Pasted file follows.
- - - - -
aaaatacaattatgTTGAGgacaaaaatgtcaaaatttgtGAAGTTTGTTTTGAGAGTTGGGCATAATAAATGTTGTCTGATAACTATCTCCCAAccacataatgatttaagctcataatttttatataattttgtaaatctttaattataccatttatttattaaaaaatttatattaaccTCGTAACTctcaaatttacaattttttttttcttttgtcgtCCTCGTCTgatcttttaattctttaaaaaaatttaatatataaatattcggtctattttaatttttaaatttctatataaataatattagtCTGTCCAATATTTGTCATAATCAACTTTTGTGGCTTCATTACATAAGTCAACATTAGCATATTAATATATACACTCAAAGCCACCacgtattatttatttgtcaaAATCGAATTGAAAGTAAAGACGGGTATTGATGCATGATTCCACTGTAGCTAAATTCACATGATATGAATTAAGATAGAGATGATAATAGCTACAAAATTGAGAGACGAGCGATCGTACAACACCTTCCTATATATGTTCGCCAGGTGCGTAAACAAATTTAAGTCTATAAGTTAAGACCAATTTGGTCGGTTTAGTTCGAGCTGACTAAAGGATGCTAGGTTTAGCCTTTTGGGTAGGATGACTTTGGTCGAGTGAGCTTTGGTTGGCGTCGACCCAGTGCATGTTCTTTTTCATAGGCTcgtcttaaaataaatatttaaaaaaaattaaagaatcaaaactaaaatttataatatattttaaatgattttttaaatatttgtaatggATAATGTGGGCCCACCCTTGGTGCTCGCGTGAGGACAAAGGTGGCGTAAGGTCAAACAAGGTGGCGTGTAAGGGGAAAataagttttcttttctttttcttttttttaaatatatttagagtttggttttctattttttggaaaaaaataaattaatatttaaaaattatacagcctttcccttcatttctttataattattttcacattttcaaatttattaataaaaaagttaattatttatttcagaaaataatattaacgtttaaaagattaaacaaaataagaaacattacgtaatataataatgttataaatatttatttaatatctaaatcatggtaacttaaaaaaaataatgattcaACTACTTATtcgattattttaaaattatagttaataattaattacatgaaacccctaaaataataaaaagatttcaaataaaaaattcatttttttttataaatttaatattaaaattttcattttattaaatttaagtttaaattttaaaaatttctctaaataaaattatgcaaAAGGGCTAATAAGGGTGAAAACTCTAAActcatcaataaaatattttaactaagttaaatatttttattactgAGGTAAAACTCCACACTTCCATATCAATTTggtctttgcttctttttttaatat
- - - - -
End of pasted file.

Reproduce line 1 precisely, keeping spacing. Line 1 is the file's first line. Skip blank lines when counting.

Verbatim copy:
aaaatacaattatgTTGAGgacaaaaatgtcaaaatttgtGAAGTTTGTTTTGAGAGTTGGGCATAATAAATGTTGTCTGATAACTATCTCCCAAccacataatgatttaagctcataatttttatataattttgtaaatctttaattataccatttatttattaaaaaatttatattaaccTCGTAACTctcaaatttacaattttttttttcttttgtcgtCCTCGTCTgatcttttaattctttaaaaaaatttaatatataaatattcggtctattttaatttttaaatttctatataaataatattagtCTGTCCAATATTTGTCATAATCAACTTTTGTGGCTTCATTACATAAGTCAACATTAGCATATTAATATATACACTCAAAGCCACCacgtattatttatttgtcaaAATCGAATTGAAAGTAAAGACGGGTATTGATGCATGATTCCACTGTAGCTAAATTCACATGATATGAATTAAGATAGAGATGATAATAGCTACAAAATTGAGAGACGAGCGATCGTACAACACCTTCCTATATATGTTCGCCAGGTGCGTAAACAAATTTAAGTCTATAAGTTAAGACCAATTTGGTCGGTTTAGTTCGAGCTGACTAAAGGATGCTAGGTTTAGCCTTTTGGGTAGGATGACTTTGGTCGAGTGAGCTTTGGTTGGCGTCGACCCAGTGCATGTTCTTTTTCATAGGCTcgtcttaaaataaatatttaaaaaaaattaaagaatcaaaactaaaatttataatatattttaaatgattttttaaatatttgtaatggATAATGTGGGCCCACCCTTGGTGCTCGCGTGAGGACAAAGGTGGCGTAAGGTCAAACAAGGTGGCGTGTAAGGGGAAAataagttttcttttctttttcttttttttaaatatatttagagtttggttttctattttttggaaaaaaataaattaatatttaaaaattatacagcctttcccttcatttctttataattattttcacattttcaaatttattaataaaaaagttaattatttatttcagaaaataatattaacgtttaaaagattaaacaaaataagaaacattacgtaatataataatgttataaatatttatttaatatctaaatcatggtaacttaaaaaaaataatgattcaACTACTTATtcgattattttaaaattatagttaataattaattacatgaaacccctaaaataataaaaagatttcaaataaaaaattcatttttttttataaatttaatattaaaattttcattttattaaatttaagtttaaattttaaaaatttctctaaataaaattatgcaaAAGGGCTAATAAGGGTGAAAACTCTAAActcatcaataaaatattttaactaagttaaatatttttattactgAGGTAAAACTCCACACTTCCATATCAATTTggtctttgcttctttttttaatat